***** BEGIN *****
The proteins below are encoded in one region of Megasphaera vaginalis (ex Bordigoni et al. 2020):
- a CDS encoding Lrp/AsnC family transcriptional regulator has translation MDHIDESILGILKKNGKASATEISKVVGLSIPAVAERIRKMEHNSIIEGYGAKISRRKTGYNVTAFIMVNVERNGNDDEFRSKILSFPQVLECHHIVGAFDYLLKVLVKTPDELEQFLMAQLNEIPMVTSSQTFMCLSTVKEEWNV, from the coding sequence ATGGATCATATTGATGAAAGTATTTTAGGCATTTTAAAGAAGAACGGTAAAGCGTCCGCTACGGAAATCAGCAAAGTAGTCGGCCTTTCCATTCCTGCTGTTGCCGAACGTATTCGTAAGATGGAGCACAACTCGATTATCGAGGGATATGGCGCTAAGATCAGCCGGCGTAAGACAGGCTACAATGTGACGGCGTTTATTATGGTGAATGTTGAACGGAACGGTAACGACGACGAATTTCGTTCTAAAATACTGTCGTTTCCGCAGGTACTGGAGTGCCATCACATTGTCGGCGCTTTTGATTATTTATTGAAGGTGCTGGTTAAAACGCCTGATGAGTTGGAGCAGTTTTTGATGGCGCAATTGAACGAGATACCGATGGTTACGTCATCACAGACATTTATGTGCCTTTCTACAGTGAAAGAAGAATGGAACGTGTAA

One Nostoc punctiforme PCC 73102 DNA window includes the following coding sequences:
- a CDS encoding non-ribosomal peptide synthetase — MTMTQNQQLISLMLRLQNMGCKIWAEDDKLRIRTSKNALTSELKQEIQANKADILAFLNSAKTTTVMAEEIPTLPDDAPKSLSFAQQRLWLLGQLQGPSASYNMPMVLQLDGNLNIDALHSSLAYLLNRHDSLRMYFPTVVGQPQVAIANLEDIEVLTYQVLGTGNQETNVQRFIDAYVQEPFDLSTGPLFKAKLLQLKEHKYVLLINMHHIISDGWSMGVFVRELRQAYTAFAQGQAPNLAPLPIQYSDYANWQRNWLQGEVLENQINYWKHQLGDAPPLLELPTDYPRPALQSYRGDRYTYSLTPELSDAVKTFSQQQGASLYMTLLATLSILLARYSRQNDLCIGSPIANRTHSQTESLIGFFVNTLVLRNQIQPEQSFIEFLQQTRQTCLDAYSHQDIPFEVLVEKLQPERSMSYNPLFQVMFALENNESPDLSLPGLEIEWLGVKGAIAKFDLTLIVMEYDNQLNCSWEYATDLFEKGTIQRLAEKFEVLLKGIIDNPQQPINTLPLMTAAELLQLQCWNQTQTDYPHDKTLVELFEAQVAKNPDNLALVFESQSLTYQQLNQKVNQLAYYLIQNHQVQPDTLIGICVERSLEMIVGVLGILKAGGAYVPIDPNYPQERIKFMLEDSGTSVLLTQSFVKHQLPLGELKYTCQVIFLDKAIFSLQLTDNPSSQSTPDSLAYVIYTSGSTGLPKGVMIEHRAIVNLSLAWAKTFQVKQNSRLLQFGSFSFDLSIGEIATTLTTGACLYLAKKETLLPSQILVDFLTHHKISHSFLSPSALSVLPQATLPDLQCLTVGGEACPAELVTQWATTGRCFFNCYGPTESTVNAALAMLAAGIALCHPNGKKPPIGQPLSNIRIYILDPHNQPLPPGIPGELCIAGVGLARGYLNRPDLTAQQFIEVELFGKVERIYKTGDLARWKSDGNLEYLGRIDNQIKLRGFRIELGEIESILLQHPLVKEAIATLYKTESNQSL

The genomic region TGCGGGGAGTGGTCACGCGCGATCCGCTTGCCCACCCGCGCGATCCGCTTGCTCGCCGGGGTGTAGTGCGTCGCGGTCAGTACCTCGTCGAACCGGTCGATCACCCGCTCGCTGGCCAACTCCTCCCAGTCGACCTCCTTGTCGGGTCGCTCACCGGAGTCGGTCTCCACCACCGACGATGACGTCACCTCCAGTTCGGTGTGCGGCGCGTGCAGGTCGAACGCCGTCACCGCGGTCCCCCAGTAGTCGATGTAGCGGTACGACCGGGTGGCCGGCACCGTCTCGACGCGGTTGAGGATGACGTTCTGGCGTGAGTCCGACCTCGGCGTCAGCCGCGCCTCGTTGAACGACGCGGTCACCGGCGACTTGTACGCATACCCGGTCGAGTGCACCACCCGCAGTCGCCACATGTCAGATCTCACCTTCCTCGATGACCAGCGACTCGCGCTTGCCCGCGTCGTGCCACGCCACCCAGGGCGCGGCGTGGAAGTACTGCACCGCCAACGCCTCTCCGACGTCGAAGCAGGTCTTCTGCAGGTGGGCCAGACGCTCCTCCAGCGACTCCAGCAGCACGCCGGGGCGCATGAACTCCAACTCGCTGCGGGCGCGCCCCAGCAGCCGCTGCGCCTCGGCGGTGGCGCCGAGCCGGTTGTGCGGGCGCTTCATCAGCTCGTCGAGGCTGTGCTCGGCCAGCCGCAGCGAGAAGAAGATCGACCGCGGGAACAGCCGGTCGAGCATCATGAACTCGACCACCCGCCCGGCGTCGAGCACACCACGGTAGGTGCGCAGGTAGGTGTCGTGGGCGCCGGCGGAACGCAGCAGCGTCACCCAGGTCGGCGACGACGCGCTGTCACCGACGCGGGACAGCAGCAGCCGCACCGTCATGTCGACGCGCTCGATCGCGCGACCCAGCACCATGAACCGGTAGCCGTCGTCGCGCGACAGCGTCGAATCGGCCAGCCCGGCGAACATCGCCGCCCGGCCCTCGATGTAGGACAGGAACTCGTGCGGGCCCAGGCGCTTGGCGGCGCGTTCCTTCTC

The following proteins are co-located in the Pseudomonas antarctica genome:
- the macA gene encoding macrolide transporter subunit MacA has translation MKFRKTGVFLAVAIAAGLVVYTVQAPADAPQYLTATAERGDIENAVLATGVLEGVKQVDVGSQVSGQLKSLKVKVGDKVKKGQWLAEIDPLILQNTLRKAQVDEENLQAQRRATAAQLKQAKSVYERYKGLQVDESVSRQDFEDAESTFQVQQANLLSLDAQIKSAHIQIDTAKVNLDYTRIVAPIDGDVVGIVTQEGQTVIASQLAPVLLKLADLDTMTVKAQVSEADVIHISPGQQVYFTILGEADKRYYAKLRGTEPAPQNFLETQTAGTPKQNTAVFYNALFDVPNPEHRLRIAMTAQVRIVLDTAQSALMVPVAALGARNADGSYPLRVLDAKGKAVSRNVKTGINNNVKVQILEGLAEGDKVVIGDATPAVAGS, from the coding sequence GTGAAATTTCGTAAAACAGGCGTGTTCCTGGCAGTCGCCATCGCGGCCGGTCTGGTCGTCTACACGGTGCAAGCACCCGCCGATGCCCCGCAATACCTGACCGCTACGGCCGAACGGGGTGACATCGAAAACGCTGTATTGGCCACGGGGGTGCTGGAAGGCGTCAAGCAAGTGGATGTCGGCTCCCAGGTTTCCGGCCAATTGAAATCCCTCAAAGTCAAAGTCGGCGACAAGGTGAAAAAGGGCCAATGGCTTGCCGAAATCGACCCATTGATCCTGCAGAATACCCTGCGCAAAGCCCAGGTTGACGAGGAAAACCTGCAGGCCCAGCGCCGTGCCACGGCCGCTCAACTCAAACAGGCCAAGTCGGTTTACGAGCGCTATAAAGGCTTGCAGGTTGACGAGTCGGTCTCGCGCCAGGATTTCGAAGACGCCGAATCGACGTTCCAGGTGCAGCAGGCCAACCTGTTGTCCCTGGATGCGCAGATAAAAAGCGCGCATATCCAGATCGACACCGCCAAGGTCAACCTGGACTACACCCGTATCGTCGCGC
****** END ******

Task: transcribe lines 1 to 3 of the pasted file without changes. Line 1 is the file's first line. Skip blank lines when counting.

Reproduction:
The proteins below are encoded in one region of Megasphaera vaginalis (ex Bordigoni et al. 2020):
- a CDS encoding Lrp/AsnC family transcriptional regulator has translation MDHIDESILGILKKNGKASATEISKVVGLSIPAVAERIRKMEHNSIIEGYGAKISRRKTGYNVTAFIMVNVERNGNDDEFRSKILSFPQVLECHHIVGAFDYLLKVLVKTPDELEQFLMAQLNEIPMVTSSQTFMCLSTVKEEWNV, from the coding sequence ATGGATCATATTGATGAAAGTATTTTAGGCATTTTAAAGAAGAACGGTAAAGCGTCCGCTACGGAAATCAGCAAAGTAGTCGGCCTTTCCATTCCTGCTGTTGCCGAACGTATTCGTAAGATGGAGCACAACTCGATTATCGAGGGATATGGCGCTAAGATCAGCCGGCGTAAGACAGGCTACAATGTGACGGCGTTTATTATGGTGAATGTTGAACGGAACGGTAACGACGACGAATTTCGTTCTAAAATACTGTCGTTTCCGCAGGTACTGGAGTGCCATCACATTGTCGGCGCTTTTGATTATTTATTGAAGGTGCTGGTTAAAACGCCTGATGAGTTGGAGCAGTTTTTGATGGCGCAATTGAACGAGATACCGATGGTTACGTCATCACAGACATTTATGTGCCTTTCTACAGTGAAAGAAGAATGGAACGTGTAA

One Nostoc punctiforme PCC 73102 DNA window includes the following coding sequences: